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Lindskog, Helena
Publications (10 of 46) Show all publications
Lindskog, H., Brege, S. & Brehmer, P.-O. (2014). Importance of time divide for e-democracy. In: : . Paper presented at Systems and Operational Research – BOS 2014. 24th – 26th September 2014, Warsaw, Poland.
Open this publication in new window or tab >>Importance of time divide for e-democracy
2014 (English)Conference paper, Published paper (Refereed)
Abstract [en]

E(lectronic)-democracy has the potential to promote democracy through the usage of Information Communication Technology (ICT), especially for direct democracy via increased citizen participation.

The paper discusses one aspect of rising importance and should be taken into consideration while discussing e-democracy, namely, time divide or the division into time-rich and time-poor. This division can become more visible and important in the longer perspective than today’s existing digital divide or illiteracy of using Internet.

This is an exploratory paper and the subject will need more investigation in order to compare the situation in different countries and under longer time periods.

Keywords
e-democracy, ICT, time-rich and time-poor, time divide
National Category
Information Systems, Social aspects
Identifiers
urn:nbn:se:liu:diva-125734 (URN)
Conference
Systems and Operational Research – BOS 2014. 24th – 26th September 2014, Warsaw, Poland
Available from: 2016-03-02 Created: 2016-03-02 Last updated: 2016-03-14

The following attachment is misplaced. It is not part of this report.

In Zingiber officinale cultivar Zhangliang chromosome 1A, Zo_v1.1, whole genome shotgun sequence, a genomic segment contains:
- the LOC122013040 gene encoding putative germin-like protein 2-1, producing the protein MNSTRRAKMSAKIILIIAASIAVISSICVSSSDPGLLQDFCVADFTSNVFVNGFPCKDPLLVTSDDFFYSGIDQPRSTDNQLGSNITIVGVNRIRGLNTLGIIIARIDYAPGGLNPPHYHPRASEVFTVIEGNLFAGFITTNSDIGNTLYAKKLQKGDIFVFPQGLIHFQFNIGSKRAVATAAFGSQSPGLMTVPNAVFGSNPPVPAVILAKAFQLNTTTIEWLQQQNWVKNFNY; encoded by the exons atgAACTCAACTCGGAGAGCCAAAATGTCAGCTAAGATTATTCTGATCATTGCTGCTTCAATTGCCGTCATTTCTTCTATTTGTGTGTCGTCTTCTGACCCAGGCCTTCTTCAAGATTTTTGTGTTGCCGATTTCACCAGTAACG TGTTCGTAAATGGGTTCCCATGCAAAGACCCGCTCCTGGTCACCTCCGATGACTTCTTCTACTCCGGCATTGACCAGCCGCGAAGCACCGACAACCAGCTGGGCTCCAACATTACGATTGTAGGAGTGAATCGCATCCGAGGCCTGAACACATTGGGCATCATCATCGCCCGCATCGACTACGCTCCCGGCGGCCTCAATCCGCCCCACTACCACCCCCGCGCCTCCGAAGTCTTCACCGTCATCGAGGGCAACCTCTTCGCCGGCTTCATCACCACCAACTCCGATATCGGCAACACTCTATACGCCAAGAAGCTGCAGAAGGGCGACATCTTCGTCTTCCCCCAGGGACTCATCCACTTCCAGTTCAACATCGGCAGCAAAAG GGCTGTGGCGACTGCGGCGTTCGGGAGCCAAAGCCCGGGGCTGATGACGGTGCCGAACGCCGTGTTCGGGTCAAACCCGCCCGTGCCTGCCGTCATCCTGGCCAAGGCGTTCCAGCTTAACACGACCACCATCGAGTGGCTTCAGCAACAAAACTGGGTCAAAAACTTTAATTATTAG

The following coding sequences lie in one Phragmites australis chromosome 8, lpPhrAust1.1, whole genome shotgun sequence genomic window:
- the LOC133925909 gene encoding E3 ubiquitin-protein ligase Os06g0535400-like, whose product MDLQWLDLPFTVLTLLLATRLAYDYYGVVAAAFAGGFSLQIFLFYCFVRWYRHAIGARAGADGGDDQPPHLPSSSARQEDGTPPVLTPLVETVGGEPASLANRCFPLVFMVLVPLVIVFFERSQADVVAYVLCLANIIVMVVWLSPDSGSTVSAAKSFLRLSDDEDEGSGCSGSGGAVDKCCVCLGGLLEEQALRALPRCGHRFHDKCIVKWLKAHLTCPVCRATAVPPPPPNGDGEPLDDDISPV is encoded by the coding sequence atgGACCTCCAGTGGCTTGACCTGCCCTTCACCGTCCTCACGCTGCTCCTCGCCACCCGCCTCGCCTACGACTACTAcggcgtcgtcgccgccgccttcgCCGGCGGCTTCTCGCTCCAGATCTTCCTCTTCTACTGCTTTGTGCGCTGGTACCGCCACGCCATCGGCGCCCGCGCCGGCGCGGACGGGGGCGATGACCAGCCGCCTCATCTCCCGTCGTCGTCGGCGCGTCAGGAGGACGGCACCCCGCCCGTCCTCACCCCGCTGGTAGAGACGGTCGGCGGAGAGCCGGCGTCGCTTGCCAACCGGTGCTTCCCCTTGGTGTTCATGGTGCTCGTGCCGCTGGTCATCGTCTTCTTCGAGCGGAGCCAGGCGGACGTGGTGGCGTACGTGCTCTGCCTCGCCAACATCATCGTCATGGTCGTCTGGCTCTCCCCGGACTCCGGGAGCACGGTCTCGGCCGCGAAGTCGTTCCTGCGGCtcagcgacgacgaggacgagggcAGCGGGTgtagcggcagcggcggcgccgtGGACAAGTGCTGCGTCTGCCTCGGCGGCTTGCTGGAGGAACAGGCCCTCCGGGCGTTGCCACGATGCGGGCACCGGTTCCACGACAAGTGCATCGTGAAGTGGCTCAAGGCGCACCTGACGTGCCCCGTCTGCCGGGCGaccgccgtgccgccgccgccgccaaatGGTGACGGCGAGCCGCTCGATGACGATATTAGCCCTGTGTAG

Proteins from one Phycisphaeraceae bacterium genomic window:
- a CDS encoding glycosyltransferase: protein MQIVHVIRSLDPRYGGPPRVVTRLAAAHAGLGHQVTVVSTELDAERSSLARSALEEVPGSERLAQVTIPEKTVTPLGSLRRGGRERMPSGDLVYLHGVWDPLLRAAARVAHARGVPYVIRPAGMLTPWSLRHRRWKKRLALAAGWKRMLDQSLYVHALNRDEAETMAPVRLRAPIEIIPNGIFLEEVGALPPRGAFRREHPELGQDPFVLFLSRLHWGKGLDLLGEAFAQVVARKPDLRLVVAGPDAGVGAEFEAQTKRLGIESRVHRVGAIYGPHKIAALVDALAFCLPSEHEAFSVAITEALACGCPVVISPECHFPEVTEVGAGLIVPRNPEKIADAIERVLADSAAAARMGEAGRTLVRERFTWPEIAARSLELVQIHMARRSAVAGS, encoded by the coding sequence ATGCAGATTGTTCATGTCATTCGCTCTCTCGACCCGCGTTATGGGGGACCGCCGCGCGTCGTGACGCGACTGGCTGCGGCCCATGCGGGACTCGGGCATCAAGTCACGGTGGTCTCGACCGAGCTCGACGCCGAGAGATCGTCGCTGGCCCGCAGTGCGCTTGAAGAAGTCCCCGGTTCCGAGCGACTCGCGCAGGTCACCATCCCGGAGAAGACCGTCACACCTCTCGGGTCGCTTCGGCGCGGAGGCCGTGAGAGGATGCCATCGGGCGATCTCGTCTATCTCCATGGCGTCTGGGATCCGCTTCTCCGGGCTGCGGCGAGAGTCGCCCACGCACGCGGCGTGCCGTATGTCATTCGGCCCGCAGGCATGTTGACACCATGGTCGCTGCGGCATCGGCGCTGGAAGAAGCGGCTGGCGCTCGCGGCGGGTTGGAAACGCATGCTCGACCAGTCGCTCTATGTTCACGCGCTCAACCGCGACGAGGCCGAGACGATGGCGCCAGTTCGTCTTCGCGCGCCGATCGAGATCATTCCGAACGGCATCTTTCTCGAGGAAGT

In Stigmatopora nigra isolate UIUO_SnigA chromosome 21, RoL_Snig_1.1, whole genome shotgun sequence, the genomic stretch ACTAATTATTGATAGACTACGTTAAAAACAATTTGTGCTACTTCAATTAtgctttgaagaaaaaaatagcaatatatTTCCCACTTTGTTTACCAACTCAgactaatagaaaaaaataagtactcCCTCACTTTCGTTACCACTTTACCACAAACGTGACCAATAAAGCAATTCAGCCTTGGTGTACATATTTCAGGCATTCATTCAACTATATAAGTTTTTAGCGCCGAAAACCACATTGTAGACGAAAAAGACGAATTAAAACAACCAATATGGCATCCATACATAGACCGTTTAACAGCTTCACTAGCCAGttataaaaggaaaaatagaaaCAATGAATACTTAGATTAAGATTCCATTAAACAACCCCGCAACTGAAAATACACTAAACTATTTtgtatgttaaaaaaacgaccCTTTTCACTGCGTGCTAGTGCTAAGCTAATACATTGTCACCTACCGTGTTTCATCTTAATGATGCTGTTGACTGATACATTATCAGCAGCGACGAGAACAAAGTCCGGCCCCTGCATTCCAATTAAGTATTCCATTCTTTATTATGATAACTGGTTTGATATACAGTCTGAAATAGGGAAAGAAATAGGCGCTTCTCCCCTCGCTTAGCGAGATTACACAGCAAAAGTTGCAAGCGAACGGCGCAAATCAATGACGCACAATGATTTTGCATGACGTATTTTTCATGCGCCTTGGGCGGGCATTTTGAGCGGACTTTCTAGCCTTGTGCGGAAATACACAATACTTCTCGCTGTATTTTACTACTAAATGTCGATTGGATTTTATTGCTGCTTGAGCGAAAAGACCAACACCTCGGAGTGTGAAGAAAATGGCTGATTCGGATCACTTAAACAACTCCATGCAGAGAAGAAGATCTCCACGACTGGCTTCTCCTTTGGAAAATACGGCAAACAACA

Lindskog, H. & Mercier-Laurent, E. (2014). Knowledge Management Applied to Electronic Public Procurement. In: MercierLaurent, E; Boulanger, D (Ed.), ARTIFICIAL INTELLIGENCE FOR KNOWLEDGE MANAGEMENT: . Paper presented at 1st IFIP WG 12.6 International Workshop on Artificial Intelligence forKnowledge Management (AI4KM) (pp. 95-111). SPRINGER-VERLAG BERLIN, 422
Open this publication in new window or tab >>Knowledge Management Applied to Electronic Public Procurement
2014 (English)In: ARTIFICIAL INTELLIGENCE FOR KNOWLEDGE MANAGEMENT / [ed] MercierLaurent, E; Boulanger, D, SPRINGER-VERLAG BERLIN , 2014, Vol. 422, p. 95-111Conference paper, Published paper (Refereed)
Abstract [en]

Public procurement is a knowledge-based process. It involves, amongst others the knowledge of needs and trends, knowledge of concerned products or services, on their evolution in time and knowledge about actors able to offer them. The knowledge of political and legal context should be also considered as well as the environmental and social impact. Electronic procurement aims in reducing the amount of paper, but also in quicker and more knowledgeable processing of proposals and decision taking. We consider procurement activity as a part of a global organizational knowledge flow. This work goal is to analyze the whole process, identify the elements of knowledge necessary for successful purchase processing, to study the contribution of AI approaches and techniques to support the above elements. It is also to position e-procurement in the organizational knowledge flow.

Place, publisher, year, edition, pages
SPRINGER-VERLAG BERLIN, 2014
Series
IFIP Advances in Information and Communication Technology, ISSN 1868-4238 ; 422
Keywords
Procurement; Public Procurement; e-procurement; Knowledge Management
National Category
Economics and Business
Identifiers
urn:nbn:se:liu:diva-112072 (URN)10.1007/978-3-642-54897-0_6 (DOI)000342833100006 ()978-3-642-54897-0 (ISBN)978-3-642-54896-3 (ISBN)
Conference
1st IFIP WG 12.6 International Workshop on Artificial Intelligence forKnowledge Management (AI4KM)
Available from: 2014-11-13 Created: 2014-11-13 Last updated: 2014-11-13
Lindskog, H., Brege, S. & Brehmer, P.-O. (2013). Conflicts in Public Procurement. Operations Research and Decisions (3), 35-42
Open this publication in new window or tab >>Conflicts in Public Procurement
2013 (English)In: Operations Research and Decisions, ISSN 2081-8858, no 3, p. 35-42Article in journal (Refereed) Published